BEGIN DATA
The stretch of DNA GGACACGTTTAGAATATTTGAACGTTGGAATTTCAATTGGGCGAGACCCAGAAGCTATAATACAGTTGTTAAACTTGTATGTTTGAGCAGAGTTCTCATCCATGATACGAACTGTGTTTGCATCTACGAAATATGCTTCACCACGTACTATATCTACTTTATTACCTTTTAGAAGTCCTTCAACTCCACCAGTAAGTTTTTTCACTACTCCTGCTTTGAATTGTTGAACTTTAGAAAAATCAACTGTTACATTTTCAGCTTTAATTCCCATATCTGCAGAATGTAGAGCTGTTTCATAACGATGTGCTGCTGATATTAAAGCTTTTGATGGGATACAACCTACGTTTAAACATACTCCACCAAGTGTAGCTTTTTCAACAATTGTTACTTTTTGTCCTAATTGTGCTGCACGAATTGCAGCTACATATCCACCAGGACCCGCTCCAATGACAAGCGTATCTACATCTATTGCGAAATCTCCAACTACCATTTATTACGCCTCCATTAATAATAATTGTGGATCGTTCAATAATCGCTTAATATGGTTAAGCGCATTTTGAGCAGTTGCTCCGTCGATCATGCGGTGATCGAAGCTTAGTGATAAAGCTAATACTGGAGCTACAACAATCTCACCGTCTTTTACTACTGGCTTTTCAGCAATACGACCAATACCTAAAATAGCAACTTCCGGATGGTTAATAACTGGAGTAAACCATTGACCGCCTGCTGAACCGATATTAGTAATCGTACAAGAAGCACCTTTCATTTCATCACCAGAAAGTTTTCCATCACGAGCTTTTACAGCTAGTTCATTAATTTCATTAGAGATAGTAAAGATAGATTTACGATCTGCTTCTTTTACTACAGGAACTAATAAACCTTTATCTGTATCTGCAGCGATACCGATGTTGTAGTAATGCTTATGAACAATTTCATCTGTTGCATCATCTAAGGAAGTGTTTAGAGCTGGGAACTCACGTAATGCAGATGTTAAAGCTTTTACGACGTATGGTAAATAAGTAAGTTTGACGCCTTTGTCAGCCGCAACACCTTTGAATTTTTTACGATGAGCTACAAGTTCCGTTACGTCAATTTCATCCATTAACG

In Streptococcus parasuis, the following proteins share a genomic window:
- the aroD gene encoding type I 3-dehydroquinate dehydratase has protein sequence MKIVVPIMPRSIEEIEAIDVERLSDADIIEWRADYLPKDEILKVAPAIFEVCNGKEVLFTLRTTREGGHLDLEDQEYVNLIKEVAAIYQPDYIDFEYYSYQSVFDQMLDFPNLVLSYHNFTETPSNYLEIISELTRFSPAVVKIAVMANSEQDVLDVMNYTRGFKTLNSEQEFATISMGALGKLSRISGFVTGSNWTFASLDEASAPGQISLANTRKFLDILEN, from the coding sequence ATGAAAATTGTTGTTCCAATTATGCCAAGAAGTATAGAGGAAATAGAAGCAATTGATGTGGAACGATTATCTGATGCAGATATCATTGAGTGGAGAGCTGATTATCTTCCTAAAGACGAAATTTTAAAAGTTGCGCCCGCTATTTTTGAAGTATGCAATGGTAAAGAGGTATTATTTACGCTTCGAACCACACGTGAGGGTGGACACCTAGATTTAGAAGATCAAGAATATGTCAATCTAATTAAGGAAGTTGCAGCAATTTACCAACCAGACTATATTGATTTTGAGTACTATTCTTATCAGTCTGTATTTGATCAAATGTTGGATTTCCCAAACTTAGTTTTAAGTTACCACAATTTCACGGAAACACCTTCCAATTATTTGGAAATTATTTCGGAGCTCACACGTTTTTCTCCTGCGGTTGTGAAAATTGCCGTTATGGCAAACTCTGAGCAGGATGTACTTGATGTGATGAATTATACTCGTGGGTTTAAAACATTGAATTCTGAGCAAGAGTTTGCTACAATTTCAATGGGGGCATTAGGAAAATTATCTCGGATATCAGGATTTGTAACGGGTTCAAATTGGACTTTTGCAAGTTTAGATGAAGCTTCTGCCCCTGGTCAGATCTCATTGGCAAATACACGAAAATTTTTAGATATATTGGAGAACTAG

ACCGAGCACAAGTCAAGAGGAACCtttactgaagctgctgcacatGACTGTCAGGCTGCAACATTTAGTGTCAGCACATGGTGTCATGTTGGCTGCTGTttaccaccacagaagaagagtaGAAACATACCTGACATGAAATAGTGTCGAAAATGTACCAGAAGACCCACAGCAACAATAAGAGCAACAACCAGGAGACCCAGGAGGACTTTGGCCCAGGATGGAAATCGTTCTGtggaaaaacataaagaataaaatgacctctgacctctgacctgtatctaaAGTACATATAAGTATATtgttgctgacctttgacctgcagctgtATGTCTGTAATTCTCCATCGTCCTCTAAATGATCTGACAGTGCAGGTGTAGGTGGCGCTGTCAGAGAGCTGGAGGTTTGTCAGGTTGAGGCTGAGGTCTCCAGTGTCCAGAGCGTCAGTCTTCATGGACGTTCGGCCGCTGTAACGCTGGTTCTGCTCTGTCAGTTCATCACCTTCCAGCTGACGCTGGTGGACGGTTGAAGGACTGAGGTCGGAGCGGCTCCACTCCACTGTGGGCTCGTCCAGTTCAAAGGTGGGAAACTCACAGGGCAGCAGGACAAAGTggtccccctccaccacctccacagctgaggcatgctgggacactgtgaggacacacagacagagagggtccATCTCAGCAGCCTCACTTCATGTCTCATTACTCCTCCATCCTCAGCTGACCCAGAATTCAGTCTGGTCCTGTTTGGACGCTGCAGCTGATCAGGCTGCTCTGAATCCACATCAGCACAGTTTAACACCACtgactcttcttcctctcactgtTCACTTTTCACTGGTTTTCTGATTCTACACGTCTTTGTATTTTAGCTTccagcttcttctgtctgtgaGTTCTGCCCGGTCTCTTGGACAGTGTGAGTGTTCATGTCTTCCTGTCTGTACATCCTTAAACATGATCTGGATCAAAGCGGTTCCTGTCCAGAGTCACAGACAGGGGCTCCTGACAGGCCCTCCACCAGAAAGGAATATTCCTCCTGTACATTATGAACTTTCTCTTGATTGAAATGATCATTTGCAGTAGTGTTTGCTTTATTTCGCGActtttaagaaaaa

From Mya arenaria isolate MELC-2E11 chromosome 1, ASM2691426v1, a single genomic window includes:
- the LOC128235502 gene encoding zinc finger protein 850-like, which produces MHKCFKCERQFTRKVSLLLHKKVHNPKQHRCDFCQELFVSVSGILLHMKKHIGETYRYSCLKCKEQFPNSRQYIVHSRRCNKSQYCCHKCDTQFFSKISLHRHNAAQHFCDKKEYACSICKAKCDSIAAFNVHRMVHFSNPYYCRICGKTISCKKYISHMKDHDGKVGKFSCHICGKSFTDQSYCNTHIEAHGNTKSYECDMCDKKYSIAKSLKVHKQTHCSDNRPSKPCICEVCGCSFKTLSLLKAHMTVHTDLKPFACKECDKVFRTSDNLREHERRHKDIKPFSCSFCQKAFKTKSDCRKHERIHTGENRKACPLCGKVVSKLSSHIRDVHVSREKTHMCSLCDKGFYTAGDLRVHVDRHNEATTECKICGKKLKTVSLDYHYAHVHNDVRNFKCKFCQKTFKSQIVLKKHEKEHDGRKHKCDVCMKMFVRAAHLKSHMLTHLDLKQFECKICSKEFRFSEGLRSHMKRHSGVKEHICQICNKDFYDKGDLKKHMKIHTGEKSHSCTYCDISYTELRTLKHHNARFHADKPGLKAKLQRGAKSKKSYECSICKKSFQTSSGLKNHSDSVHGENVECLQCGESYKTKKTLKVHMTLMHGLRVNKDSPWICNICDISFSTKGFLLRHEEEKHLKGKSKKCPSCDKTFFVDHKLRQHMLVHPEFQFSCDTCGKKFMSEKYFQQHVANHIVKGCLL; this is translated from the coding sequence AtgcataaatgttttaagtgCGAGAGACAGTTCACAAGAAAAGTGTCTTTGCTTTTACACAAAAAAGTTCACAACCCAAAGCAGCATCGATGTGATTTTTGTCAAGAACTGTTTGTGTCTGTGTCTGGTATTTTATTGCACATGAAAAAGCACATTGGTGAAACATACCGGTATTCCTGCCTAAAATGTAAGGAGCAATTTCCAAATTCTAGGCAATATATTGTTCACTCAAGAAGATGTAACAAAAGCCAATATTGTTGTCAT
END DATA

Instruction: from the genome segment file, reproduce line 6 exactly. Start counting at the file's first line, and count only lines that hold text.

- the LOC128235502 gene encoding zinc finger protein 850-like, which produces MHKCFKCERQFTRKVSLLLHKKVHNPKQHRCDFCQELFVSVSGILLHMKKHIGETYRYSCLKCKEQFPNSRQYIVHSRRCNKSQYCCHKCDTQFFSKISLHRHNAAQHFCDKKEYACSICKAKCDSIAAFNVHRMVHFSNPYYCRICGKTISCKKYISHMKDHDGKVGKFSCHICGKSFTDQSYCNTHIEAHGNTKSYECDMCDKKYSIAKSLKVHKQTHCSDNRPSKPCICEVCGCSFKTLSLLKAHMTVHTDLKPFACKECDKVFRTSDNLREHERRHKDIKPFSCSFCQKAFKTKSDCRKHERIHTGENRKACPLCGKVVSKLSSHIRDVHVSREKTHMCSLCDKGFYTAGDLRVHVDRHNEATTECKICGKKLKTVSLDYHYAHVHNDVRNFKCKFCQKTFKSQIVLKKHEKEHDGRKHKCDVCMKMFVRAAHLKSHMLTHLDLKQFECKICSKEFRFSEGLRSHMKRHSGVKEHICQICNKDFYDKGDLKKHMKIHTGEKSHSCTYCDISYTELRTLKHHNARFHADKPGLKAKLQRGAKSKKSYECSICKKSFQTSSGLKNHSDSVHGENVECLQCGESYKTKKTLKVHMTLMHGLRVNKDSPWICNICDISFSTKGFLLRHEEEKHLKGKSKKCPSCDKTFFVDHKLRQHMLVHPEFQFSCDTCGKKFMSEKYFQQHVANHIVKGCLL; this is translated from the coding sequence AtgcataaatgttttaagtgCGAGAGACAGTTCACAAGAAAAGTGTCTTTGCTTTTACACAAAAAAGTTCACAACCCAAAGCAGCATCGATGTGATTTTTGTCAAGAACTGTTTGTGTCTGTGTCTGGTATTTTATTGCACATGAAAAAGCACATTGGTGAAACATACCGGTATTCCTGCCTAAAATGTAAGGAGCAATTTCCAAATTCTAGGCAATATATTGTTCACTCAAGAAGATGTAACAAAAGCCAATATTGTTGTCAT